“You are certain you saw this radiation with your own eyes? That there was no visual trickery involved?”

“It was all true, I would swear to it,” asserted Nikola with determination. “What I witnessed has the potential of bringing about total change in how laser systems will operate in the future. There can be no doubt about that.”

Blazo seemed far away for a moment, his ebony eyes unfocused and his brow furrowed with lines of deep thought. He started to speak as if coming out of a trance of some sort.

“The esnaf and I cannot and will not permit any such violation of tradition and custom. No one is allowed to make such outrageous change in how we work. Our way of living would be in danger of being destroyed.

“It has become necessary to rid ourselves of this danger to everything that makes us what we are. I will take care of the problem posed by Danilo and his nonsense. You can go home, Nikola, assured that I shall take immediate action to free us from the risks that threaten our tribe and our guild. You have my personal promise on that.”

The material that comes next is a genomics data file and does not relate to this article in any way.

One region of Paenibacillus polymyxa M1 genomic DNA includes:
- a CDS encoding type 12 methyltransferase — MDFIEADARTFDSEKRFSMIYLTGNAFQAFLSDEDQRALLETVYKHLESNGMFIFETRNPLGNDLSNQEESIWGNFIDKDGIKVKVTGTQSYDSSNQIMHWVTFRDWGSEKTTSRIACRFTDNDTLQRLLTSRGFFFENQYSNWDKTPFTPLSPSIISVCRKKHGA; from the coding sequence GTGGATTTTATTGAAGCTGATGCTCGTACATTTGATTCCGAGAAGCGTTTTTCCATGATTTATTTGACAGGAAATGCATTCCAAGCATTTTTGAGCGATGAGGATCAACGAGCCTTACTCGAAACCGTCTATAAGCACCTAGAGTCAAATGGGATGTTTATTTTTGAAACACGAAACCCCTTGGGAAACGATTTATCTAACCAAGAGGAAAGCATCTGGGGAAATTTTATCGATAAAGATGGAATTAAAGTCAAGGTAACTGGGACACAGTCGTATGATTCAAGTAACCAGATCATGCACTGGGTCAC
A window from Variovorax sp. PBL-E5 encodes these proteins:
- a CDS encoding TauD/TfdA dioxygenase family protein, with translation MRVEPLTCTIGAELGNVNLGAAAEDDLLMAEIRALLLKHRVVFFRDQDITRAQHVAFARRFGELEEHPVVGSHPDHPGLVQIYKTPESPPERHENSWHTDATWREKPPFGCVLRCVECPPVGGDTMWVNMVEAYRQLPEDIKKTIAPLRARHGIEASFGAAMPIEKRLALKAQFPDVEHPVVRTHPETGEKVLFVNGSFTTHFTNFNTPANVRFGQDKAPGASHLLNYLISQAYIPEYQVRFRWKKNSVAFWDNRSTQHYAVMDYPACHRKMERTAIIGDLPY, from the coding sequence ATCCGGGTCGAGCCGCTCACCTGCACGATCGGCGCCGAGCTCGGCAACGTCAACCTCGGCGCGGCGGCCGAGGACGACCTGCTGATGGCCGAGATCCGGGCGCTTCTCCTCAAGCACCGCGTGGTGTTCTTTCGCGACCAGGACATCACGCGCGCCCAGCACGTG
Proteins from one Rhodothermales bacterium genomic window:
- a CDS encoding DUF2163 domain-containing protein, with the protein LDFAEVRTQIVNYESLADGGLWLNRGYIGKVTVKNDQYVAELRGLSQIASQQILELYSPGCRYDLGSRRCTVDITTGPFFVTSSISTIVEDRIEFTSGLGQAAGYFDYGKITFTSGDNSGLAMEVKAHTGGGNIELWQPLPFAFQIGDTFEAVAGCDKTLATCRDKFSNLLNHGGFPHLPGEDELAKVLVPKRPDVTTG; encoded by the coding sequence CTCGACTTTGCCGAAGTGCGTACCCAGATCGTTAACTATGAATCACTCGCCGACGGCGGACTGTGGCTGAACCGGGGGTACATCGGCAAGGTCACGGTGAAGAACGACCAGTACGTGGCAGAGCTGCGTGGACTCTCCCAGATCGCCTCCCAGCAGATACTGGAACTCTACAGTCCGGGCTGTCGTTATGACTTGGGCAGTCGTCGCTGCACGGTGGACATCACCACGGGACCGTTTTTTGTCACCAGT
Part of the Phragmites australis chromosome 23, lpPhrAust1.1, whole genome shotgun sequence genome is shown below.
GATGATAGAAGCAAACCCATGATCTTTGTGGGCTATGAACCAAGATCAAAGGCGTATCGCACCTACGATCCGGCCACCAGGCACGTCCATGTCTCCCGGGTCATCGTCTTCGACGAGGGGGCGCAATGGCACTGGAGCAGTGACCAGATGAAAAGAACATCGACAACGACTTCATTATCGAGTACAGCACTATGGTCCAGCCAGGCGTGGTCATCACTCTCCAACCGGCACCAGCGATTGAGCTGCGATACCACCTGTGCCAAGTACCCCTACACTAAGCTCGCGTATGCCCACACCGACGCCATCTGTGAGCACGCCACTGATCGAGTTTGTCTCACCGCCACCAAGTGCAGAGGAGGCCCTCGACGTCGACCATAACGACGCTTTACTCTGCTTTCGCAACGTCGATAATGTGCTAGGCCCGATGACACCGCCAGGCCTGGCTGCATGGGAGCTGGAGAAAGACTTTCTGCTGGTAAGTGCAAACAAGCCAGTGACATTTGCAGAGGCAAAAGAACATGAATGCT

The esnaflija turned around and hurried out of the parlor with vigorous steps.

Nikola found his way out of the house, not sure what was going to be done about the inventor and his invention.

Danilo Njegos disappeared without a trace whatever. So did his single-atom laser. His body was never found by anyone who looked into his sudden absence.

Many members of his tribe and his guild said that they thought he had left the mountain in order to move to another area and location. They were asked why he had taken nothing along with him, and why he had informed no one of his plans.

Those who had suspicions that the esnaf had for some reason eliminated him by violent action did not dare voice their thoughts about an evil ending to the young craftsman’s life.

Who was bold enough to accuse Blazo Mugosa of having blood on his hands?

It would not have been the first instance of informal justice on the planet of Raska.

But it was considered wisest to forget the strange vanishing of Danilo.

His single-atom laser was never heard of again on Nozh Mountain.